Estimating badger social-group abundance in the Republic of Ireland using cross-validated species distribution modelling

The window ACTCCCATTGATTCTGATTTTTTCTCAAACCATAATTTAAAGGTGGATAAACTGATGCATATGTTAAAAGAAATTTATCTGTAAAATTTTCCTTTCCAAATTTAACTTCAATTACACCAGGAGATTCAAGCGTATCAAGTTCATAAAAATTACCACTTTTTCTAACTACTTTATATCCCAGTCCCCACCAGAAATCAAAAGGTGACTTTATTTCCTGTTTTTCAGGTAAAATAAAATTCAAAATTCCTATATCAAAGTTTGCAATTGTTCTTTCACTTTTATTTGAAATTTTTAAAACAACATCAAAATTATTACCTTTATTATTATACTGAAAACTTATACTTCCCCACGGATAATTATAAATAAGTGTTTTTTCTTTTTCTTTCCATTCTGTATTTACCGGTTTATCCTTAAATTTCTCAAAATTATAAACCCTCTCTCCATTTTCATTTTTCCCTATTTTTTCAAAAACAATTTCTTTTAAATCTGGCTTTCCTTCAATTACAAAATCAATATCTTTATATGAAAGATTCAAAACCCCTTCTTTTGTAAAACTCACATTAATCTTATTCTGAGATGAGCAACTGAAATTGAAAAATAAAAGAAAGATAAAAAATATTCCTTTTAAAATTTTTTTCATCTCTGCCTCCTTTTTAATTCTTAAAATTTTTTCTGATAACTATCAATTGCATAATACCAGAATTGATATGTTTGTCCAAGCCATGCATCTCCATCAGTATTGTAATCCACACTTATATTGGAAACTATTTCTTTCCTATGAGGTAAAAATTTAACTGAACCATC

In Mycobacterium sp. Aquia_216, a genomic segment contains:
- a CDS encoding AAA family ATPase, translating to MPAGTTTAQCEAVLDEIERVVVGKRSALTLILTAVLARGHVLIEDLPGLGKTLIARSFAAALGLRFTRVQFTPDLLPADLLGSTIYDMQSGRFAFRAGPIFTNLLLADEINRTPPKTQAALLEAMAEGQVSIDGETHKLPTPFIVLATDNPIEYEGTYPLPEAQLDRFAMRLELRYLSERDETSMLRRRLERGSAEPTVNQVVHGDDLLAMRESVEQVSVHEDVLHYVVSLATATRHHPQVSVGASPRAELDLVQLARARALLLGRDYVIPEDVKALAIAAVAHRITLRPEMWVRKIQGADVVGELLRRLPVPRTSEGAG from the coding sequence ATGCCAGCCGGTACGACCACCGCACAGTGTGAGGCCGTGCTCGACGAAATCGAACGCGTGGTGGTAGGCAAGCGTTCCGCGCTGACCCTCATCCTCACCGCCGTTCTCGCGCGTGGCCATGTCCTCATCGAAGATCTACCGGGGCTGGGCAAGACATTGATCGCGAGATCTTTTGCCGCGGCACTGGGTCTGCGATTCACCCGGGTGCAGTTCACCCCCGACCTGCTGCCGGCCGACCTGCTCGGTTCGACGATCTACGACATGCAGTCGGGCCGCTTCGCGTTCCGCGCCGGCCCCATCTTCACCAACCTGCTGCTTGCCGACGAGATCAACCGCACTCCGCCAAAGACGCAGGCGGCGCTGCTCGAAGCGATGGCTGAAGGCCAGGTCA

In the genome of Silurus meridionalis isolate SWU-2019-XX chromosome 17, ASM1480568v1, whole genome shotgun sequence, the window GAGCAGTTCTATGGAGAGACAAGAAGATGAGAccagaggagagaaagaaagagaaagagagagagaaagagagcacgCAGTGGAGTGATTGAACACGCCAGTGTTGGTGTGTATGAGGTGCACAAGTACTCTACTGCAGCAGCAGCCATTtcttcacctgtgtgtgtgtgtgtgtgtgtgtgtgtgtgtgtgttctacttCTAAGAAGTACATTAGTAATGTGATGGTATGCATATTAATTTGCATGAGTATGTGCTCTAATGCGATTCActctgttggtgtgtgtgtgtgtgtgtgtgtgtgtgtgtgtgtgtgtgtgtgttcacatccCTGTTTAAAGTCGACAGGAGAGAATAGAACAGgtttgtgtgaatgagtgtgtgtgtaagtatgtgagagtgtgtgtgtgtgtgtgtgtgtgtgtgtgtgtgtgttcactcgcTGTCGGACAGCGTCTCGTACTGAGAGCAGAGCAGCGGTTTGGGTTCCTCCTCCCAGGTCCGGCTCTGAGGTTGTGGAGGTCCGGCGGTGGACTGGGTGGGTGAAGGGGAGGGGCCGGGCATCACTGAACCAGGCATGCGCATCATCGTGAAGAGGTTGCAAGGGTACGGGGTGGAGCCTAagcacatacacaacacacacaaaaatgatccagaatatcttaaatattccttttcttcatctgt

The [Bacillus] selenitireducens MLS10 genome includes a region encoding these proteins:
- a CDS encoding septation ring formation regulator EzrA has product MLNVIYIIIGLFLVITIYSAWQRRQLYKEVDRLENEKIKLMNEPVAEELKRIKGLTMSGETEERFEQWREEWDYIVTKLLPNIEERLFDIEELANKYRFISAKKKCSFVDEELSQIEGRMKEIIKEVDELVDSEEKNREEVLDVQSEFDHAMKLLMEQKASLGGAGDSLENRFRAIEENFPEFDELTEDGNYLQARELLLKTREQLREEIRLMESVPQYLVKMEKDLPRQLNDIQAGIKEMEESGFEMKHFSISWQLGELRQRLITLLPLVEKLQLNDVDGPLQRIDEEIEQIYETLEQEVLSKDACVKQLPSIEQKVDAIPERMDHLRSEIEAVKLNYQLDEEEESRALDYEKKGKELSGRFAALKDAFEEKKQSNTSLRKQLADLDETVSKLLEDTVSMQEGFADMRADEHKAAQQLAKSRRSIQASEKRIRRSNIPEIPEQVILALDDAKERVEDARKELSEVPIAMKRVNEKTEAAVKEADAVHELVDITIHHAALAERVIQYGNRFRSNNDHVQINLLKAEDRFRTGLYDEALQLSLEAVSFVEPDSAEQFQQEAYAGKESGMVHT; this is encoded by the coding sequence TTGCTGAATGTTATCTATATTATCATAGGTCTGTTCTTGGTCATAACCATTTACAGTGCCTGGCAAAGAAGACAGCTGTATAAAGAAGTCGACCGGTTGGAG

The badger (Meles meles) is an important wildlife host for bovine tuberculosis (bTB), and is a reservoir of infection to cattle. Reliable indicators of badger abundance at large spatial scales are important for informing epidemiological investigation. Thus, we aimed to estimate badger social group abundance from a large-scale dataset to provide useful information for the management of bTB in the Republic of Ireland (ROI). Robust estimates of species abundance require planned systematic surveying. This is often unfeasible at large spatial scales, resulting in inadequate (biased) data collection. We employed species distributional modelling (SDM) using 7724 badger main-sett (burrow) locations across the ROI at a 1 ha scale. This dataset was potentially biased as surveying was directed towards areas with cattle bTB-breakdowns. In order to manage sampling bias, we developed a model where the environment was sampled using pseudoabsences geographically constrained to the potential survey area only (constrained model), in addition to a model where all of the ROI was sampled (non-constrained model). Models predic- tive performance was assessed using internal (splitting the national-scale dataset) and external validation on independent datasets; the latter included 278 main setts from a local-scale unbiased intensive survey (755 km2). Finally, the relationship between predicted probability and observed abundance at local-scale was used to infer number of social-groups at the national level. The geographically constrained model showed moderate discriminatory power, but good calibration in both the internal and external valida- tions. The non-constrained model resulted in higher discrimination but poorer calibration in the internal validation, indicating a limitation for national-scale predictions. Interestingly, there was a strong cubic relationship between predicted probability-classes and observed sett density in the local-area (R2 = 0.85 and 0.96; for the non-constrained and the constrained models, respectively). At the national-scale, the preferred model predicted a total of 19,200 (95% Confidence Interval: 12,200–27,900) social groups. Our analyses demonstrated that under a critical perspective large-scale potentially biased datasets can be used to estimate variations in species abundance. The abundance predictions are in keeping with recent independent estimations of the badger population, and will be a valuable index of species abun- dance for epidemiology (e.g. risk mapping), species management (e.g. informing vaccine strategies) and conservation planning (e.g. assessing population viability).